We had the chance to sit down again with Maria Algar Ruiz, Drones Programme Manager from EASA during Amsterdam Drone Week 2023. During the interview, she spoke about the need to harmonise civilian and military drone processes because of how fast their political importance has grown over time.
The ultimate objective is for military and civilian drone stakeholders to establish unified certification processes, streamlining their operational abilities across different European member states. Maria explained that this idea can be traced back to Drone Strategy 2.0, which emphasized the crucial need to unite all stakeholders in order to drive significant industry advancements through synergistic collaboration between military and civilian entities.
One example of this is the type certification that’s granted to civil drone organisations by EASA, which means if someone gets a type certification in one participating member state, it is valid in other member states as well, which means that the civil drone aviation world in harmonised in that aspect. For military drones, each military authority needs to go through its own certification process.
Maria explained that EASA’s goal is to begin to harmonise the certification standards for both civil and military drones to prevent these recertifications from happening. One of the main challenges, however, is that the military missions that drones would operate under are completely different from the missions used by civil drones.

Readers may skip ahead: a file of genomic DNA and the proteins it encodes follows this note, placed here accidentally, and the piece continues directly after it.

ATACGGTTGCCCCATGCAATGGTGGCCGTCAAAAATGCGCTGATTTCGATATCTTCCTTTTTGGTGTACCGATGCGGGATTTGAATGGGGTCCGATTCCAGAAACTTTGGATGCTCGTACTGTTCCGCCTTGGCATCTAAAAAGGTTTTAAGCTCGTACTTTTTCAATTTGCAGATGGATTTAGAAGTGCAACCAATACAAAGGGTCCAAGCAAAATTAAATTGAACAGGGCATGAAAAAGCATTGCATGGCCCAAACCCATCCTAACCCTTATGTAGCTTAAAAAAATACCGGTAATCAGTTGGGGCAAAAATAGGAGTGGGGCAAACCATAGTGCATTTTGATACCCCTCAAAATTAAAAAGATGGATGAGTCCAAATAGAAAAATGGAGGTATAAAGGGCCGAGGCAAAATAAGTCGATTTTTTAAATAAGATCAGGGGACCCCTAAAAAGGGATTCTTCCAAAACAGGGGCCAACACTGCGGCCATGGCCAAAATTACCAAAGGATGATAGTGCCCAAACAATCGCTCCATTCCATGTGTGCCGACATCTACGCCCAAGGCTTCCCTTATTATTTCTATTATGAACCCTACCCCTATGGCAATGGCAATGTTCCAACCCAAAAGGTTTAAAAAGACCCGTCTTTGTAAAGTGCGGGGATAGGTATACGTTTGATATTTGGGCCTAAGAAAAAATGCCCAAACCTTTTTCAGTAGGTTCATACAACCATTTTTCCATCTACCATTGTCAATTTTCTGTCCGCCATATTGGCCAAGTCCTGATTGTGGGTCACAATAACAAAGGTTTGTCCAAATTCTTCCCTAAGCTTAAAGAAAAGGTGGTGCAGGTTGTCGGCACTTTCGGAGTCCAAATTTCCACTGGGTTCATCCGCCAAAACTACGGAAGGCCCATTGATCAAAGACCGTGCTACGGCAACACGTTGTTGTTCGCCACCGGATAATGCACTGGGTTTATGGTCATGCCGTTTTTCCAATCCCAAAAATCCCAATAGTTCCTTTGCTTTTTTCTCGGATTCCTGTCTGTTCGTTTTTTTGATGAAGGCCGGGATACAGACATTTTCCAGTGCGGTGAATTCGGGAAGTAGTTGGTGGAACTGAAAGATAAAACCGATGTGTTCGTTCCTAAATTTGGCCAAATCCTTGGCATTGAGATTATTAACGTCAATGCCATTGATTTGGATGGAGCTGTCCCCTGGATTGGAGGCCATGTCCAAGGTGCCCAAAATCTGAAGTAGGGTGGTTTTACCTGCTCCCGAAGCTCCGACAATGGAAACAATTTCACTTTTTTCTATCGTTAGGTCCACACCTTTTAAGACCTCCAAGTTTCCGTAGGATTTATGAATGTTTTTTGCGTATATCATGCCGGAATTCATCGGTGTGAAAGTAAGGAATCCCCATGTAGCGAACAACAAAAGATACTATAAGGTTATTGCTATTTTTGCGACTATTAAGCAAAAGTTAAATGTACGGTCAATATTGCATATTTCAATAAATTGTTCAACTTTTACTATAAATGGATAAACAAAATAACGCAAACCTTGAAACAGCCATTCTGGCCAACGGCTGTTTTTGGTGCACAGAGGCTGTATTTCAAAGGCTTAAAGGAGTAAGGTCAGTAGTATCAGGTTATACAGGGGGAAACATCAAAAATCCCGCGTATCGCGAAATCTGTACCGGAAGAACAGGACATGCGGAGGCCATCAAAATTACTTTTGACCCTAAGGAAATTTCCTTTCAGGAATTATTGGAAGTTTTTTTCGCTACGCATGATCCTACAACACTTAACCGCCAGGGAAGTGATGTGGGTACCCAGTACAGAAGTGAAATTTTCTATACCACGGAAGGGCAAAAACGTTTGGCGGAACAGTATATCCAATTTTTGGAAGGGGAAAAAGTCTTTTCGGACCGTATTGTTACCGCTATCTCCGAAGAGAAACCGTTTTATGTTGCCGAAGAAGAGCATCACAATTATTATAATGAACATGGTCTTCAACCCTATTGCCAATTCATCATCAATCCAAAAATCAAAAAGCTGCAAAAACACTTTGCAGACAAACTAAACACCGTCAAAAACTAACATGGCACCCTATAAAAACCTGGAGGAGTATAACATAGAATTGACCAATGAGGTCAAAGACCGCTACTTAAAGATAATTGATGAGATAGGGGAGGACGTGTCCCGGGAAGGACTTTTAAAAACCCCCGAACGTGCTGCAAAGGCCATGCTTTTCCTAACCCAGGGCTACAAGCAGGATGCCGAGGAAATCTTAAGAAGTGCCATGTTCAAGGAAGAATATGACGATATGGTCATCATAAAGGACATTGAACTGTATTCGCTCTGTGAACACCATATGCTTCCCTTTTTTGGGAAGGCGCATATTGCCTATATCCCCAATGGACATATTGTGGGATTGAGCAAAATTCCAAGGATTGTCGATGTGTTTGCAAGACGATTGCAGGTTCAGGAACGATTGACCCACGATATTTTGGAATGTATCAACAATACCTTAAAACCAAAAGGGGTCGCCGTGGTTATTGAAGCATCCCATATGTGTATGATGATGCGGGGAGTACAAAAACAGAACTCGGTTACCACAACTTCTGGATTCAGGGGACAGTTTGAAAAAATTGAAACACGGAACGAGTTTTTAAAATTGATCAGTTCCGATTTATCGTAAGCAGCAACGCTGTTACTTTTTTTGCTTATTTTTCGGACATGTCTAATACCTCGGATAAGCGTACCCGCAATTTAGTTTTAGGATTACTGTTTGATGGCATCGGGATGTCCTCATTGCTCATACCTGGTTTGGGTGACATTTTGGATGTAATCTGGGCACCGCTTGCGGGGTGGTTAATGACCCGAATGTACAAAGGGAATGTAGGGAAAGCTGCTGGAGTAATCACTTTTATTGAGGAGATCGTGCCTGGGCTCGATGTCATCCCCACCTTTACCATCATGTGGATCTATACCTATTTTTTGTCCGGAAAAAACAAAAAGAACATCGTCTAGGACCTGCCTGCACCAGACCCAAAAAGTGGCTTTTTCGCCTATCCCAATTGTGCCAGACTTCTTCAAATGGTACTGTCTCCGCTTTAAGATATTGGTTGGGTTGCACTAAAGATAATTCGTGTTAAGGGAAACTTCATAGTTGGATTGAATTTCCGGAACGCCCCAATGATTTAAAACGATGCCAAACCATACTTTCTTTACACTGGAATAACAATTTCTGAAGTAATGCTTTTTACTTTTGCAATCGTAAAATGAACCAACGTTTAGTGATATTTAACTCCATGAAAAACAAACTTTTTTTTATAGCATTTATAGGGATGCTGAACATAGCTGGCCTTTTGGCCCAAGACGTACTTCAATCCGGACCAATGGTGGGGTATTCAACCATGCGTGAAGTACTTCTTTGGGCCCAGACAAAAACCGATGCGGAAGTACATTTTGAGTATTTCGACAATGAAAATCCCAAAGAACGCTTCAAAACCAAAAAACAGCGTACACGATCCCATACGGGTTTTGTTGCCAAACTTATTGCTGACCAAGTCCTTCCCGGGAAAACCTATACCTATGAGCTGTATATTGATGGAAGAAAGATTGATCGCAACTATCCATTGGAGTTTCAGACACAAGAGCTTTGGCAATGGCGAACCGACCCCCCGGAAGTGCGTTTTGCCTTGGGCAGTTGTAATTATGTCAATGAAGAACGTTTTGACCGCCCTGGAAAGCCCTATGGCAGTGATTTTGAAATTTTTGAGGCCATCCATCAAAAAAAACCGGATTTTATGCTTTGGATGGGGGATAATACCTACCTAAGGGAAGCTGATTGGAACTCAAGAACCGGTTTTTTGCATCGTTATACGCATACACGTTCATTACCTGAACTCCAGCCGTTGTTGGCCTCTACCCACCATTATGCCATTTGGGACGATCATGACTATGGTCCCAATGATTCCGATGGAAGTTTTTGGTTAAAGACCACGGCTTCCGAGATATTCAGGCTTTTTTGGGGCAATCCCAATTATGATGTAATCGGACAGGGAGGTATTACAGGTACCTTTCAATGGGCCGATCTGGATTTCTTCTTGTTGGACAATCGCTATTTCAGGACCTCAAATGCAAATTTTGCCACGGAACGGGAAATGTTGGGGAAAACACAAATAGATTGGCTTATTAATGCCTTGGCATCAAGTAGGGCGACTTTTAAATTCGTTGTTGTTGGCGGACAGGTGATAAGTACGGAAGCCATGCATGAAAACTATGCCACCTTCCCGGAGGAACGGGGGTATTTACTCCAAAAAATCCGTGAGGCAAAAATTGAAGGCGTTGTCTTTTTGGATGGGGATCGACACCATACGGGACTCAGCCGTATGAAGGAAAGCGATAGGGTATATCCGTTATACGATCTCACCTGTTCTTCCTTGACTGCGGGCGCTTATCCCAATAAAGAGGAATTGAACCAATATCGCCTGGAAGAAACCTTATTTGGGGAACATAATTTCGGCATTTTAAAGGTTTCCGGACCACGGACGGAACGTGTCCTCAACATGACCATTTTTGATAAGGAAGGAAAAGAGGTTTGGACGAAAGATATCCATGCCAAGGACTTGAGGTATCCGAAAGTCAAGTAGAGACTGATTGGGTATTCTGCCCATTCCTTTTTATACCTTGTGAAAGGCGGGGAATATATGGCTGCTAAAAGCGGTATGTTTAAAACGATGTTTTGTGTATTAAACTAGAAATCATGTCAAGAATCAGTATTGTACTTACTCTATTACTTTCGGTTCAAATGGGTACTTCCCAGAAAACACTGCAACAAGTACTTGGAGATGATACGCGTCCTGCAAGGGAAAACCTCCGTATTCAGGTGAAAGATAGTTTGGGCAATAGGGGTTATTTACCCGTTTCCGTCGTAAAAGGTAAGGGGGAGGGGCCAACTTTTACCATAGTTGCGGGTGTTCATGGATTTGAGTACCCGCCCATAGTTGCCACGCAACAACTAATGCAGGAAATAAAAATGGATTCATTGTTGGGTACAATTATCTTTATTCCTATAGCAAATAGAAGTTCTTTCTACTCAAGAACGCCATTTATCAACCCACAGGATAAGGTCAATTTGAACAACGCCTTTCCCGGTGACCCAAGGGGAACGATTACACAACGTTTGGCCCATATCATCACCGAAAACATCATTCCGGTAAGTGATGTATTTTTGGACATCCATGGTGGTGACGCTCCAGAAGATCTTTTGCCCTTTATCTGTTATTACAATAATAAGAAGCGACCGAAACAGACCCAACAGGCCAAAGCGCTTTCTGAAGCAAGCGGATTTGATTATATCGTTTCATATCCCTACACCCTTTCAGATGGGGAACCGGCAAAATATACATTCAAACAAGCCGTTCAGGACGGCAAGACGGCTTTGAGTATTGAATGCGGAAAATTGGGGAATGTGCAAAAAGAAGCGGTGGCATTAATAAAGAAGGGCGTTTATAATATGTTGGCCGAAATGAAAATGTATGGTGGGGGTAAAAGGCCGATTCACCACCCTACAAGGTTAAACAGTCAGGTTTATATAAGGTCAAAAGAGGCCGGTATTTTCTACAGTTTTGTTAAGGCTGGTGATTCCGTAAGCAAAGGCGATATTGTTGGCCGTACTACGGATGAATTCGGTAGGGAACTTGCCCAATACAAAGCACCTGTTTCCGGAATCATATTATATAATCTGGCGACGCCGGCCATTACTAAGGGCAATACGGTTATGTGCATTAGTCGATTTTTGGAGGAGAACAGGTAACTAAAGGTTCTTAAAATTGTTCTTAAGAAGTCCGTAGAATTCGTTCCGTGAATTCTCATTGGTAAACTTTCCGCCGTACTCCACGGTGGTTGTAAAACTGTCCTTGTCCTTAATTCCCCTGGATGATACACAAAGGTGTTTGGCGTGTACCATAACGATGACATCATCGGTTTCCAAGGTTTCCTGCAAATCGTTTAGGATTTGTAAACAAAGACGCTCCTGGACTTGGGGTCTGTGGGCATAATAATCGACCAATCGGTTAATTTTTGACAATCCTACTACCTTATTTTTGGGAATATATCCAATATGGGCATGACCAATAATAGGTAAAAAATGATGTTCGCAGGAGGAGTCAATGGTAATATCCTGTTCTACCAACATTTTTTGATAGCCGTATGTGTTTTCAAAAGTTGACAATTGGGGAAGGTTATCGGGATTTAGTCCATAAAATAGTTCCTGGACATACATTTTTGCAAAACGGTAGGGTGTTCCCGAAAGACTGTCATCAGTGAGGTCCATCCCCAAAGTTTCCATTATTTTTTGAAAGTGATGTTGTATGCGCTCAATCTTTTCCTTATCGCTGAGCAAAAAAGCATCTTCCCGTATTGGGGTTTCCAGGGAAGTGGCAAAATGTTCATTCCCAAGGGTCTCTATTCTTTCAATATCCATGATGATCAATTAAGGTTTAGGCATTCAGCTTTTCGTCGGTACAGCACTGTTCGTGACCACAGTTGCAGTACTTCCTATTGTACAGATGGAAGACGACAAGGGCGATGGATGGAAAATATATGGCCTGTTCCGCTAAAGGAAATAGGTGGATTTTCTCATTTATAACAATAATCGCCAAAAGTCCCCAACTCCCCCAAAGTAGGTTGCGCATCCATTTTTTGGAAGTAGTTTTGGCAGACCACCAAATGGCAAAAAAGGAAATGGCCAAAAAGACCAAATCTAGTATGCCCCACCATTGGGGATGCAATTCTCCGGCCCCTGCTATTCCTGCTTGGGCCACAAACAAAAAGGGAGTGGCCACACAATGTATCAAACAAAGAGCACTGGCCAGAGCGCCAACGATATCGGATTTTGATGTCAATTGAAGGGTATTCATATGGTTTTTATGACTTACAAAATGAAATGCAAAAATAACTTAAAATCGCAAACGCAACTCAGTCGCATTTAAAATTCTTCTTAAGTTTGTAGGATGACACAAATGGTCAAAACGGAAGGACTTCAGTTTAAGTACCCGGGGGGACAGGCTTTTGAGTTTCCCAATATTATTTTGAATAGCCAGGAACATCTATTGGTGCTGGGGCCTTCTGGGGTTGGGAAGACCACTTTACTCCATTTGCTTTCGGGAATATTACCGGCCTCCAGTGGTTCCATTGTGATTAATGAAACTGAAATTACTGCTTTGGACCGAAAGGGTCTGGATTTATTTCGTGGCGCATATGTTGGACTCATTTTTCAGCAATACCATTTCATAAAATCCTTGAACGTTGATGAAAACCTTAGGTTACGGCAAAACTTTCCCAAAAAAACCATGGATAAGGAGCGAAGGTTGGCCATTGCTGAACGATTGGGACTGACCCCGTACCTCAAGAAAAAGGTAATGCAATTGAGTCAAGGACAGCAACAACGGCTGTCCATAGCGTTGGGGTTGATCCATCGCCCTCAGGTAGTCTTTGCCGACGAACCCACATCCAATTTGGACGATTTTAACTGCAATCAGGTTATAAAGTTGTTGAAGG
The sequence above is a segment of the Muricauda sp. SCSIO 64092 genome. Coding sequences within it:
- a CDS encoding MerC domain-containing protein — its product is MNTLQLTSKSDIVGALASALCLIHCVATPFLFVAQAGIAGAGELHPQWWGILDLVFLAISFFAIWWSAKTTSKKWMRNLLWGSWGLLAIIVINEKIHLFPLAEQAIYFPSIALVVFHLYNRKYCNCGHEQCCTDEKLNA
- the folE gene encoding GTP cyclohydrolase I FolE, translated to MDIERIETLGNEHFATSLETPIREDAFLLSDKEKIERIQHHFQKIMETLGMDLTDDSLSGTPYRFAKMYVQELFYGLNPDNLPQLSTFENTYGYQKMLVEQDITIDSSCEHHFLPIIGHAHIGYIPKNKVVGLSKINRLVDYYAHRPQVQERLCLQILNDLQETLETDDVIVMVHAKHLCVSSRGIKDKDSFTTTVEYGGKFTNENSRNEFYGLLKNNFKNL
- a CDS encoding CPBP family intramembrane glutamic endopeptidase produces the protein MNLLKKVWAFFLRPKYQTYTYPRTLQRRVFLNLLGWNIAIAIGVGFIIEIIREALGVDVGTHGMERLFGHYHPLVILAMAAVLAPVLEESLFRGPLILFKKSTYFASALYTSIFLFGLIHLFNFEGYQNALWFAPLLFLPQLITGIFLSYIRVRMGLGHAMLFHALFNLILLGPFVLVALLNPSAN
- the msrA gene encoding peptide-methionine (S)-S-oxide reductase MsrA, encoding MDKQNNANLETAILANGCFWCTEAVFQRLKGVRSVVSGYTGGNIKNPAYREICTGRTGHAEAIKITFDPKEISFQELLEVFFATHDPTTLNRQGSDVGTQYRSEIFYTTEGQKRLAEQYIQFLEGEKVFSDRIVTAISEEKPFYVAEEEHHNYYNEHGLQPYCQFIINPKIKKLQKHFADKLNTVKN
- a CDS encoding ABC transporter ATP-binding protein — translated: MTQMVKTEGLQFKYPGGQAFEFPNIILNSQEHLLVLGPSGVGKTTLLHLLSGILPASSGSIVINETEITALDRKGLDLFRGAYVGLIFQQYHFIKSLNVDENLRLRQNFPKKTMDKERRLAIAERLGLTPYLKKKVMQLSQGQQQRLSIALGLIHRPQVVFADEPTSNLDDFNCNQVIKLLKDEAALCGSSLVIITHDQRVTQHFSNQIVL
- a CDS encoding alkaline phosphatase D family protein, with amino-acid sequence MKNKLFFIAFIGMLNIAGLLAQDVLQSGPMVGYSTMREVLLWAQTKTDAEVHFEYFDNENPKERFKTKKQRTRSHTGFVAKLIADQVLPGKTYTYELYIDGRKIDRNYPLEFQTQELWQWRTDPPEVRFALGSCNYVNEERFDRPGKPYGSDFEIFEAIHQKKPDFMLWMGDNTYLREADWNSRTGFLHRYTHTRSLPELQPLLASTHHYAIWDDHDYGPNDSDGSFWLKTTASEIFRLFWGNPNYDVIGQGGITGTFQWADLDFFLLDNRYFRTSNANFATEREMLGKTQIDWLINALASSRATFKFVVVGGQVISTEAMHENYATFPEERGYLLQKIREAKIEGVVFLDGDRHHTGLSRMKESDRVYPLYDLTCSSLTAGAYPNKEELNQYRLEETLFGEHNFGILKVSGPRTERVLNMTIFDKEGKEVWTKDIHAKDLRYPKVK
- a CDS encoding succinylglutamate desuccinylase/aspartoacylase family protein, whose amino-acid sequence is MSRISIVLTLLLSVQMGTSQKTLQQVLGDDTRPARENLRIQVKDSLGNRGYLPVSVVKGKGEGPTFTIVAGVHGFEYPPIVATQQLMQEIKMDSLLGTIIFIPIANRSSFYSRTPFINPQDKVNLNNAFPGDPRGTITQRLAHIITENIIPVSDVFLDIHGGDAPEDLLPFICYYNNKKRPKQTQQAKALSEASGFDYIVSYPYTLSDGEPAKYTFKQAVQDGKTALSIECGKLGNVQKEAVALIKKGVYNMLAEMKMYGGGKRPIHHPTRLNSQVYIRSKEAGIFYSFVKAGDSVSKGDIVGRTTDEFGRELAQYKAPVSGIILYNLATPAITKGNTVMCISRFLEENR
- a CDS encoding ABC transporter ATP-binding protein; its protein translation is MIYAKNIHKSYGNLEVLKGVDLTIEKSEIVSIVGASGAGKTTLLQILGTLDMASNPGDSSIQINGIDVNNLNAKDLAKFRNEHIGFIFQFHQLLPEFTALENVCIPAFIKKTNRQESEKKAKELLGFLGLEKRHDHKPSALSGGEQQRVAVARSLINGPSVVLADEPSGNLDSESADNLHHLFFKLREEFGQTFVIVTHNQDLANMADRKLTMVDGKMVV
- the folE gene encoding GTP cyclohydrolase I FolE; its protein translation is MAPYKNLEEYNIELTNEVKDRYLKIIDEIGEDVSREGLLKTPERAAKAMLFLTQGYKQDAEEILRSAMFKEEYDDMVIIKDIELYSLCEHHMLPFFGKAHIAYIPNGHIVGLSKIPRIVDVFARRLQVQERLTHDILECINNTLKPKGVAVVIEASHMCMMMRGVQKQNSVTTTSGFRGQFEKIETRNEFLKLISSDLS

You can attend the full workshop for “Dual use of UAS for civil state/military operations” at Amsterdam Drone Week today (22/03/2023) from 14:00 to 15:15 at D203.
Maria Algar Ruiz is the EASA Drone Program Manager at EASA. She obtained her Master's in Aerospace Engineering from ETSIA Madrid and ENSICA Toulouse, as well as a postgraduate Master's in Fluid Dynamics from the Von Karman Institute for Fluid Dynamics in Belgium. Her career began at ITP in Spain, working on EJ200 engines for Eurofighter aircraft, before becoming a project engineer at CERN in Geneva.
Maria later joined Airbus as a propulsion systems expert in the Customer Support Engineering division and eventually moved to the Joint Aviation Authorities (JAA) as a technical assistant to the Operations Director. In 2006, she took on the role of Rulemaking Officer for aircraft operations and CNS aspects at EASA, and by 2008, she shifted to the ATM/ANS department within the Flight Standards Directorate.
Throughout her time at EASA, Maria has held various positions, including EASA SESAR Coordinator, acting Section Manager of the ATM/ANS Regulations Section, and UTM-SESAR Coordinator at EASA's Innovation Cell within the Executive Directorate. Since early 2019, she has led the EASA Drones Programme as its manager within the Executive Directorate, reporting directly to the EASA Executive Director.
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